3. notify the FWC by emailing [email protected] that the employer proposes to conduct a vote under Schedule I, and provide to the FWC the work email addresses of the employees who will be participating in the vote.  The FWC will then distribute to the employees the ASU COVID-19 Information Sheet prior to the vote, and list the name of the business on a register which will be accessible to the ASU, upon request, for the period when Schedule I is in operation; and
  4. not hold the vote until at least 24 hours after the steps in (a) – (c) have been met.

Where a reduction in hours takes effect, the employee’s ordinary hourly rate will be maintained but the weekly wage will be reduced by the same proportion.  Employees working reduced hours pursuant to Schedule I will have all relevant accruals and all entitlements on termination of employment continue to be based on their weekly ordinary hours of work prior to the commencement of Schedule I.

Employers cannot unreasonably refuse an employee’s request to engage in reasonable secondary work, and must consider reasonable requests for training, professional development and/or study leave.

Please note that notwithstanding Schedule I, employers and employees are still free to reach an agreement in writing to reduce the employee’s hours or to move the employee temporarily from full-time to part-time hours of work, with a commensurate reduction in the minimum weekly wage.

Leave entitlements

Schedule I gives increased flexibility regarding leave entitlements.

An employer and employee can agree for the employee to take up to twice as much annual leave at a proportionately reduced rate for all or part of any agreed or directed period away from work, including any close-down.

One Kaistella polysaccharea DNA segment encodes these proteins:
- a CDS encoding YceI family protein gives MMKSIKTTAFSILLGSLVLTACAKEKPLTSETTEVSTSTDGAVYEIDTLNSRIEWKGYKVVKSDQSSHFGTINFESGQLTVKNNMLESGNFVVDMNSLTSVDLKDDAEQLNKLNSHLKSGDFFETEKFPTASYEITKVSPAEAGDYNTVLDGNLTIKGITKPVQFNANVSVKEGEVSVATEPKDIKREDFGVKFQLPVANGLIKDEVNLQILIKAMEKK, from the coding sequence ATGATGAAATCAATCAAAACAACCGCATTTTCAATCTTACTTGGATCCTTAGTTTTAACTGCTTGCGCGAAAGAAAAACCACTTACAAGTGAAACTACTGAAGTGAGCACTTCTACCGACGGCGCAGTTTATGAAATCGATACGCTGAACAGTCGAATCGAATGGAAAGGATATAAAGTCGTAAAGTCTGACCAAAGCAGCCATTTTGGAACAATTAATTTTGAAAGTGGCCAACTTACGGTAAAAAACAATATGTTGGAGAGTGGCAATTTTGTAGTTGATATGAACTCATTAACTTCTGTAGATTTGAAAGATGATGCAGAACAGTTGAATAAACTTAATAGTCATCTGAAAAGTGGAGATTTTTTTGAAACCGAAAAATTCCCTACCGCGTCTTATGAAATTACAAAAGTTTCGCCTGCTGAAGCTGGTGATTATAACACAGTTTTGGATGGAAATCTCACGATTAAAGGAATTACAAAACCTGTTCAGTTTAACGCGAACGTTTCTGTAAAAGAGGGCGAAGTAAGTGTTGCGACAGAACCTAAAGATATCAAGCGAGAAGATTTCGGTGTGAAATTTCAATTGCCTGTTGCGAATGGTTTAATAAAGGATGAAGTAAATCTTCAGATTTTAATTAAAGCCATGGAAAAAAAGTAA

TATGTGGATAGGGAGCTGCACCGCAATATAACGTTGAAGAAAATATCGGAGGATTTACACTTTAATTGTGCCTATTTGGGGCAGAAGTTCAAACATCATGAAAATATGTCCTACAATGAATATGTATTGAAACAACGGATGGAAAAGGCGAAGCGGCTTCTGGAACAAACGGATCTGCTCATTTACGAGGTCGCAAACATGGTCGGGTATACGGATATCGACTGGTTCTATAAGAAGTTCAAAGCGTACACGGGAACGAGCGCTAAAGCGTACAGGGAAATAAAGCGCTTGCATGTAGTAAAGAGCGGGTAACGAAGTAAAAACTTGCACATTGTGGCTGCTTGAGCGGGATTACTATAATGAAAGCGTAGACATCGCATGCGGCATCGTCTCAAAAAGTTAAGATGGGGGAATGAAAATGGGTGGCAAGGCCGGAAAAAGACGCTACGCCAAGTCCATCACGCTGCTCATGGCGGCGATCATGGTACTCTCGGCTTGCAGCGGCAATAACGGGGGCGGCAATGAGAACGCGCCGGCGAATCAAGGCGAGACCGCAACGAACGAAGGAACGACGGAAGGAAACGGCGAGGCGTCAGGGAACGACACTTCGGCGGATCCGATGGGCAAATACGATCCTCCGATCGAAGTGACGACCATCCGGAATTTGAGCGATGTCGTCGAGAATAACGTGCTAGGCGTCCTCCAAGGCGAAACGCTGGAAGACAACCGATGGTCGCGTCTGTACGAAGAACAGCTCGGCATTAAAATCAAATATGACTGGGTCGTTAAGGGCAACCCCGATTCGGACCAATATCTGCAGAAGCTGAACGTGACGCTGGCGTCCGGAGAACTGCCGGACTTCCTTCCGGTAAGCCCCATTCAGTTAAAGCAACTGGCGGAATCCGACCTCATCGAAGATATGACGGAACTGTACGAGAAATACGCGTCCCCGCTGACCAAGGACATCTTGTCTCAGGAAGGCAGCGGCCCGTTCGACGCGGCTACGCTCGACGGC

Employers can direct an employee to take annual leave (including for a close-down) on giving at least one week’s notice, unless a shorter notice period has been agreed with the employee.

In the case of a direction other than for a close-down, the employer must:

  1. consider the employee’s personal circumstances; and
  2. ensure the direction does not result in the employee having less than 2 weeks accrued annual leave remaining.

Further, in the case of a close-down, employees are entitled to unpaid leave where they do not have enough accrued leave to cover the full period.

Interaction with enterprise bargaining agreements (EBAs)

EBAs operate to the exclusion of modern awards and therefore, Schedule I of the Clerks Award has no immediate impact on the terms of employment of any employees covered by an EBA.

Schedule I may be relevant however if an EBA is varied, or if a new EBA is being negotiated within the period in which Schedule I is in operation.  For approval purposes, the FWC must be satisfied that all employees would be better off overall under a varied/new than under the relevant award.

Key contacts

COVID-19: Implications for Business

The spread of Coronavirus (COVID-19) has forced us to think and act differently. Beyond the human response, now is the time to think about what the consequences may be on your business, and how best you can prepare for those.